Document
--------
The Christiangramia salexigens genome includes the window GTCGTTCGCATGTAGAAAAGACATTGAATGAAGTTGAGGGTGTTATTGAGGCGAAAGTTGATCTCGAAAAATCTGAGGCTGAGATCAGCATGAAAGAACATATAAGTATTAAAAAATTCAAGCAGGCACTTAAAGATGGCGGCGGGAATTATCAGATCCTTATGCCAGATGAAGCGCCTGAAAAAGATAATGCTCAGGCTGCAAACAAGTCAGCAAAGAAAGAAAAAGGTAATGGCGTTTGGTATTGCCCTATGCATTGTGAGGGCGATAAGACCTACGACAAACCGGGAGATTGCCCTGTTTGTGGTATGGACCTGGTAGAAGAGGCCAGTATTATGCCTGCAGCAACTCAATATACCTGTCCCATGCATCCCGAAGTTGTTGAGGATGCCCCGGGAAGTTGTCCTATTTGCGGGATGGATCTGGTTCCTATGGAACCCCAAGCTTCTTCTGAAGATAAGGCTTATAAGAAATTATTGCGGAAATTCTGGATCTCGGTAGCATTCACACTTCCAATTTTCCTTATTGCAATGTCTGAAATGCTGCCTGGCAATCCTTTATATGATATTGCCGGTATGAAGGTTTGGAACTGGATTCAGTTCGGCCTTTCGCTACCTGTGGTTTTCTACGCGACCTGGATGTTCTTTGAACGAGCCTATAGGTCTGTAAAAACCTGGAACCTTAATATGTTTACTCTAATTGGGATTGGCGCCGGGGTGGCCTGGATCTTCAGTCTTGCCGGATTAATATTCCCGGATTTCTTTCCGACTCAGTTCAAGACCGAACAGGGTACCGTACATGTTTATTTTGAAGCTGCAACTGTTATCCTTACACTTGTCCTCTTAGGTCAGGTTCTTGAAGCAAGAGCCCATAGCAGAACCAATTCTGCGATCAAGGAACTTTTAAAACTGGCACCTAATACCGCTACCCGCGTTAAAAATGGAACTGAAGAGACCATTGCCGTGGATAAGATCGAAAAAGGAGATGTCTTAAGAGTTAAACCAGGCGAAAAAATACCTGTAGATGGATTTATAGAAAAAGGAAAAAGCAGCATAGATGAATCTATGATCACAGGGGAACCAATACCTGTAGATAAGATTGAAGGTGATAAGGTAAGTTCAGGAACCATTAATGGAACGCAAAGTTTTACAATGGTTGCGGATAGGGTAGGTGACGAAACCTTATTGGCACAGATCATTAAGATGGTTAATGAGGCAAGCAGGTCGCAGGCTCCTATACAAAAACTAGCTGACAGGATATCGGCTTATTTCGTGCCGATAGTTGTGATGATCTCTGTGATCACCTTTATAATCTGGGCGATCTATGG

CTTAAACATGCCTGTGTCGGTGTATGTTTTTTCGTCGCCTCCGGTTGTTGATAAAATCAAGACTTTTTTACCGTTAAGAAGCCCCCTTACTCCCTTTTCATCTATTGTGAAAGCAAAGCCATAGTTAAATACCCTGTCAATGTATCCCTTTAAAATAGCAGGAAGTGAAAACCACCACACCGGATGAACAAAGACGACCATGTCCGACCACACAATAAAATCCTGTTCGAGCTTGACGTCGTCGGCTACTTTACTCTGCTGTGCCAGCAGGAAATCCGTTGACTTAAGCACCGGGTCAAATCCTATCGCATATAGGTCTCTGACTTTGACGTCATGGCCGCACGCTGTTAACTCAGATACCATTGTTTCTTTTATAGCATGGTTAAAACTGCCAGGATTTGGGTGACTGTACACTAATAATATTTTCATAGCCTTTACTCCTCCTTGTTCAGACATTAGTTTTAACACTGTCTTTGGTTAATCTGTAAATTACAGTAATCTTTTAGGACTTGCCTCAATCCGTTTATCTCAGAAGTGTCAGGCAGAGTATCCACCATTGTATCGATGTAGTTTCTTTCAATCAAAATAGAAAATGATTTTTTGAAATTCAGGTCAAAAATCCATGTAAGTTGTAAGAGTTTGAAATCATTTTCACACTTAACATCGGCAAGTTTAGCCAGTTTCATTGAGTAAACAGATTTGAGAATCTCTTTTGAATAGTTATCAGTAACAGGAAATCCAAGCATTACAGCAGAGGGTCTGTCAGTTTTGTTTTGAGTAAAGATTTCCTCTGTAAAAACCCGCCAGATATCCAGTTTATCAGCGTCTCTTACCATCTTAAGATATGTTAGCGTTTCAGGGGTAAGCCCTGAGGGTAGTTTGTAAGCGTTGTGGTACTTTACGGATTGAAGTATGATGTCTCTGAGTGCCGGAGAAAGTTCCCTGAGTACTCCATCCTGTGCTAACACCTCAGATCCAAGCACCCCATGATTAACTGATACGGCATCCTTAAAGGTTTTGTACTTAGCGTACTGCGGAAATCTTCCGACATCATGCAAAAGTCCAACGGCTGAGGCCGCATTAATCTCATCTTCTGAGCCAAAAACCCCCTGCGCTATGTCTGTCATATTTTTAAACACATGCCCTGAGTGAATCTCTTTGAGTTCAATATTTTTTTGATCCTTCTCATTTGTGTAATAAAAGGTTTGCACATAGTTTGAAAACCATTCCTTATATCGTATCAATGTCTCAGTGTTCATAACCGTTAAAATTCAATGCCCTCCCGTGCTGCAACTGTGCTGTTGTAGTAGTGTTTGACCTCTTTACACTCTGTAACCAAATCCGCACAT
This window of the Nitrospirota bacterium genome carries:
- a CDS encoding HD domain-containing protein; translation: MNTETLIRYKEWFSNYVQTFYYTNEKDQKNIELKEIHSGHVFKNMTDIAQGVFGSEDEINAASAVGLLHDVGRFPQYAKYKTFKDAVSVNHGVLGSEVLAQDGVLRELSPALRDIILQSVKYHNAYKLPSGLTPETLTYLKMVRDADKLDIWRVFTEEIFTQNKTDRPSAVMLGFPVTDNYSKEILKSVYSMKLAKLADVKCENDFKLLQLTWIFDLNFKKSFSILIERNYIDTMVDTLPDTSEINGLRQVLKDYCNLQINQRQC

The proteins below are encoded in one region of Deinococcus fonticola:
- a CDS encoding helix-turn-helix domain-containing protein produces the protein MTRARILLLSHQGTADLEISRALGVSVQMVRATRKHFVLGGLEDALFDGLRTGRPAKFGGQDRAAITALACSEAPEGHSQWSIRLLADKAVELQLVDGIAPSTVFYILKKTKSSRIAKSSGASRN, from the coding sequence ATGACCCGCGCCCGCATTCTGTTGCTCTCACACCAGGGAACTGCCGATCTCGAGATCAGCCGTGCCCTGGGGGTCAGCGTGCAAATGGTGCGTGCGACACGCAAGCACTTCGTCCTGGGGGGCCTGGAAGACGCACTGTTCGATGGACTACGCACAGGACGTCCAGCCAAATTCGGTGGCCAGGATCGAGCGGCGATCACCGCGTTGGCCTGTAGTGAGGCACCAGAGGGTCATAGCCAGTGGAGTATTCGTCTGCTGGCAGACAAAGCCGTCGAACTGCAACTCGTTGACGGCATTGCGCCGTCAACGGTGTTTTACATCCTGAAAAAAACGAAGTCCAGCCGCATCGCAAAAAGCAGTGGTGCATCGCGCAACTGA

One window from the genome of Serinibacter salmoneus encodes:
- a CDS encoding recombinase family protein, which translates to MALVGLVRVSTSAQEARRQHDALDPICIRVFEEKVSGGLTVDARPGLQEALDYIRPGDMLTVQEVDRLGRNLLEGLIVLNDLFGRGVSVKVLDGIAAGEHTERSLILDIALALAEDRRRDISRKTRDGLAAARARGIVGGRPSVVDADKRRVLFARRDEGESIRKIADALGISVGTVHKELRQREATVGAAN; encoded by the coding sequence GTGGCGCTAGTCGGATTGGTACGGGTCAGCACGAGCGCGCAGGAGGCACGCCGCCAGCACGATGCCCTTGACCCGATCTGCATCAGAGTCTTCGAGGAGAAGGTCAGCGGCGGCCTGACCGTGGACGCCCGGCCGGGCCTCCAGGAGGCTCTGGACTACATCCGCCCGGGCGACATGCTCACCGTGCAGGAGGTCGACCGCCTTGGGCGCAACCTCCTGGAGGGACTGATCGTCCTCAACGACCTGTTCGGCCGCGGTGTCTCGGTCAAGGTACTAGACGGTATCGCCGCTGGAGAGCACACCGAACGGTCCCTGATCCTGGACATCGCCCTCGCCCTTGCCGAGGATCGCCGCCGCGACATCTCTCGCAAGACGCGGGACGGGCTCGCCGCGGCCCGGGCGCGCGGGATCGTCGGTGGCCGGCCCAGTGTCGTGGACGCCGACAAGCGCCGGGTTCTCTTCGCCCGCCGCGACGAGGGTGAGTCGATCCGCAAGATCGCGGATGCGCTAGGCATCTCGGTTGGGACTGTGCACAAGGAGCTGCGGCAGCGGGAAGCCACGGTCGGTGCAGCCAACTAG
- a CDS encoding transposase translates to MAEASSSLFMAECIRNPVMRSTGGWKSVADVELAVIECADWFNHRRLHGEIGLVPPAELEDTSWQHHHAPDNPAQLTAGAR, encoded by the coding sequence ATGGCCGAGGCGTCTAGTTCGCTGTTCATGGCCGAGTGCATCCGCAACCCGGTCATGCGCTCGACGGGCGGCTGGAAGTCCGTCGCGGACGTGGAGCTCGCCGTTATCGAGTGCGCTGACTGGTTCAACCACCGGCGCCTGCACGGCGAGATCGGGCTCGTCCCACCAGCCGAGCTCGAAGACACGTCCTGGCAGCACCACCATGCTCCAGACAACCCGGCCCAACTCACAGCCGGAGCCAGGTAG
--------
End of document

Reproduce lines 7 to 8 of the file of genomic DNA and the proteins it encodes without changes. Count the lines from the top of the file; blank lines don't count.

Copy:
One window from the genome of Serinibacter salmoneus encodes:
- a CDS encoding recombinase family protein, which translates to MALVGLVRVSTSAQEARRQHDALDPICIRVFEEKVSGGLTVDARPGLQEALDYIRPGDMLTVQEVDRLGRNLLEGLIVLNDLFGRGVSVKVLDGIAAGEHTERSLILDIALALAEDRRRDISRKTRDGLAAARARGIVGGRPSVVDADKRRVLFARRDEGESIRKIADALGISVGTVHKELRQREATVGAAN; encoded by the coding sequence GTGGCGCTAGTCGGATTGGTACGGGTCAGCACGAGCGCGCAGGAGGCACGCCGCCAGCACGATGCCCTTGACCCGATCTGCATCAGAGTCTTCGAGGAGAAGGTCAGCGGCGGCCTGACCGTGGACGCCCGGCCGGGCCTCCAGGAGGCTCTGGACTACATCCGCCCGGGCGACATGCTCACCGTGCAGGAGGTCGACCGCCTTGGGCGCAACCTCCTGGAGGGACTGATCGTCCTCAACGACCTGTTCGGCCGCGGTGTCTCGGTCAAGGTACTAGACGGTATCGCCGCTGGAGAGCACACCGAACGGTCCCTGATCCTGGACATCGCCCTCGCCCTTGCCGAGGATCGCCGCCGCGACATCTCTCGCAAGACGCGGGACGGGCTCGCCGCGGCCCGGGCGCGCGGGATCGTCGGTGGCCGGCCCAGTGTCGTGGACGCCGACAAGCGCCGGGTTCTCTTCGCCCGCCGCGACGAGGGTGAGTCGATCCGCAAGATCGCGGATGCGCTAGGCATCTCGGTTGGGACTGTGCACAAGGAGCTGCGGCAGCGGGAAGCCACGGTCGGTGCAGCCAACTAG